Biography of San Felipe Neri (1515-1595)

Son of a Florentine notary, was educated in an environment humanist. He/She started commercial life, but soon abandoned this and moved to Rome, where he/she attended the University of wisdom and the Augustinians. Good poet, channeled his natural inclinations at the service of the ideals of the Counter-Reformation. Ordered priest in 1551 and was established with several secular priests in San Gerolamo della Carità, where he/she founded the Congregation of the oratory, and began meetings of penitents and devout, they continued in S. Giovanni dei Florentini and more afternoon in Santa María in Vallicella. At these meetings, the penitents alternated between short sermons and talks singing praises, with texts in vulgar language, as it was the custom in Italy, particularly in Florence. The musicians that were part of the Filipinos were responsible for directing musical performances in the Church, in the Chapel and outdoor, as well as give to penitents a repertoire of laude (see lauda). He/She was excite pity by commissioning music from a biblical text sandwiched between preaching. G. Anumuccia, the Spanish priest Francisco Soto de Langa and father Giovanale Ancina they worked in this field. San Felipe Neri was also in contact with Palestrina and Victoria (who was after 1578 Chaplain of S. Gerolamo della Carità).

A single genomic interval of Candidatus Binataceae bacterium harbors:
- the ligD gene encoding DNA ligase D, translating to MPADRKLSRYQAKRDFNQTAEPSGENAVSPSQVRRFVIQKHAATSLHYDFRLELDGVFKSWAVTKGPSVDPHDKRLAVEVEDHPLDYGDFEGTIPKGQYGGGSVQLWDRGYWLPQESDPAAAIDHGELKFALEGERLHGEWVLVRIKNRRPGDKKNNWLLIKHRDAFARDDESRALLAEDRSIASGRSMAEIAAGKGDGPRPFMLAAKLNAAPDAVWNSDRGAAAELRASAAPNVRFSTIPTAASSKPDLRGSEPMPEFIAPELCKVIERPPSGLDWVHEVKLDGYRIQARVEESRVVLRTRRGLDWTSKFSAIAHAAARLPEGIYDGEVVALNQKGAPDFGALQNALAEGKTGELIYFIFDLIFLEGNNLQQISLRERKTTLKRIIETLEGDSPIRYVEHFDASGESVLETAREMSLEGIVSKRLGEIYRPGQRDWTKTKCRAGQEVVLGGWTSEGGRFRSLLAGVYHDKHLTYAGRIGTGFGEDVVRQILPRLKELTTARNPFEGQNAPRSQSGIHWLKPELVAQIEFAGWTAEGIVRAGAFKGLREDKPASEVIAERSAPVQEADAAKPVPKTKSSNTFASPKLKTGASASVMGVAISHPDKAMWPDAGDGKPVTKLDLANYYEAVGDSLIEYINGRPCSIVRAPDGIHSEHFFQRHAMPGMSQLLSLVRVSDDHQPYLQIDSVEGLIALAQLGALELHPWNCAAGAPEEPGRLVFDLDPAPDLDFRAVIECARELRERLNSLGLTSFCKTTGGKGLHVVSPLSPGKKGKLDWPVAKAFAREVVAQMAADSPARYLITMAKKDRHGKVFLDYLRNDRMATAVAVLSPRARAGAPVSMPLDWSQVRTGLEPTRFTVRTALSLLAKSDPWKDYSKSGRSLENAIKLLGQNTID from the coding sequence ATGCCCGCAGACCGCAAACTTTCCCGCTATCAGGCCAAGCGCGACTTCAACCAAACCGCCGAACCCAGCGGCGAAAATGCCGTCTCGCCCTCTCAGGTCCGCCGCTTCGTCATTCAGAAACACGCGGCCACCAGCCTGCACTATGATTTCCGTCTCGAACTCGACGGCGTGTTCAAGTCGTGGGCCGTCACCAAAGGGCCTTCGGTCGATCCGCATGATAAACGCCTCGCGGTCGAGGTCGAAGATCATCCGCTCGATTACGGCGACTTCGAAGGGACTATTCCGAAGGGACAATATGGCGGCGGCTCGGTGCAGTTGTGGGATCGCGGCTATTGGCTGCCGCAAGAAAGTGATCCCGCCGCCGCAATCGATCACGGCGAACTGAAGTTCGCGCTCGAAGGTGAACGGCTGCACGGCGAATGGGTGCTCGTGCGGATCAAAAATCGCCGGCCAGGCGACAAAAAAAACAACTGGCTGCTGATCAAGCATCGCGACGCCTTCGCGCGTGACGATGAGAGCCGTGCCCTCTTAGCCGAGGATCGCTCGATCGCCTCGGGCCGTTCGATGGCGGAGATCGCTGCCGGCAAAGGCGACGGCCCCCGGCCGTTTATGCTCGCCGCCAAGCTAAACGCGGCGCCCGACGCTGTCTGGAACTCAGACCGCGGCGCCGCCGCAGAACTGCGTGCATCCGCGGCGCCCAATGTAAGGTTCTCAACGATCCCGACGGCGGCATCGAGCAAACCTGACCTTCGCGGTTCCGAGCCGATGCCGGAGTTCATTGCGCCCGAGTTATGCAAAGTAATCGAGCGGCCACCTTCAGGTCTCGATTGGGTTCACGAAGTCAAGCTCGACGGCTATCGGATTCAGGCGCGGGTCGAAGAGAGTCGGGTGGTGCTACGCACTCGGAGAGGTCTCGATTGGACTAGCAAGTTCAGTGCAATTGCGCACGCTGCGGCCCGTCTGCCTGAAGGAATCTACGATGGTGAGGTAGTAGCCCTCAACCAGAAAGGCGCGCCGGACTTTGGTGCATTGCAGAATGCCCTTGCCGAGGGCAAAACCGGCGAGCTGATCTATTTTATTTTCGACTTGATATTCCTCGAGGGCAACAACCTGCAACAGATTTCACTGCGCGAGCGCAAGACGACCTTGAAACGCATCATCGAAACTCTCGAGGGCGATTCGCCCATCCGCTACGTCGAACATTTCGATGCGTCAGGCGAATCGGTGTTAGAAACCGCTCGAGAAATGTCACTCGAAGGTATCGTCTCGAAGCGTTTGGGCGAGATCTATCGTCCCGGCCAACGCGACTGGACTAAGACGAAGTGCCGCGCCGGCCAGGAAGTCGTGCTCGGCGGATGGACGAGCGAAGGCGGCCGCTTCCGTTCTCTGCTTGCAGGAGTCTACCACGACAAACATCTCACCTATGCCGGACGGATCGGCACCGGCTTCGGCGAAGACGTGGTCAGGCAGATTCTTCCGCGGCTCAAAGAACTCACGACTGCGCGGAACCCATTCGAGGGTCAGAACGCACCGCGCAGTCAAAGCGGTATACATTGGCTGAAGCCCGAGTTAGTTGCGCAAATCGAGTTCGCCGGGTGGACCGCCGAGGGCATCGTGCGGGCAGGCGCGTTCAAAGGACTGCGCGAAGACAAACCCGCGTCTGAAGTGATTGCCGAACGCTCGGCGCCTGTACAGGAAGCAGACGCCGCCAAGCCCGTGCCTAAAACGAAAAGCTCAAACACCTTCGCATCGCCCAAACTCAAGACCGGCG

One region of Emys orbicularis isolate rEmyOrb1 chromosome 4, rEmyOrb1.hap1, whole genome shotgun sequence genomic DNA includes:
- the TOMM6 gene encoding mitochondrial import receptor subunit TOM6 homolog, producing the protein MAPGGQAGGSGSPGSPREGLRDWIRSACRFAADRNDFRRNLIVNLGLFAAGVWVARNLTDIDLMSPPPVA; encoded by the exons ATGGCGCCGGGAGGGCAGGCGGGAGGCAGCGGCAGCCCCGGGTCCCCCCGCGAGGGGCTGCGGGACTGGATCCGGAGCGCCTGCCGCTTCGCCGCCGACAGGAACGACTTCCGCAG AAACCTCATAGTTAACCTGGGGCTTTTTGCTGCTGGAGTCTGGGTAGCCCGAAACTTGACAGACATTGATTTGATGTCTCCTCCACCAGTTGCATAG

The ideal of Neri was music monodic, or at least a simple structure, although its partners failed to always renounce the polyphonic tradition. However, all this work, constitutes a major step towards the monodic style accompanied and the expressive Declamation of the text. On many occasions, dramatic and narrative treatments are considered a precursor of the musical oratory.San Felipe Neri was conspicuous by his works of charity with the neighbor, its simplicity and joy. He/She died in 1595 and was canonized in 1622.

Bibliography.

Marc Honegger. Dictionary of music. (Madrid: Espasa Calpe, Second Edition, 1993).

Sopena Francisco Ibanez. History of the music. (Madrid: Epesa, 1974).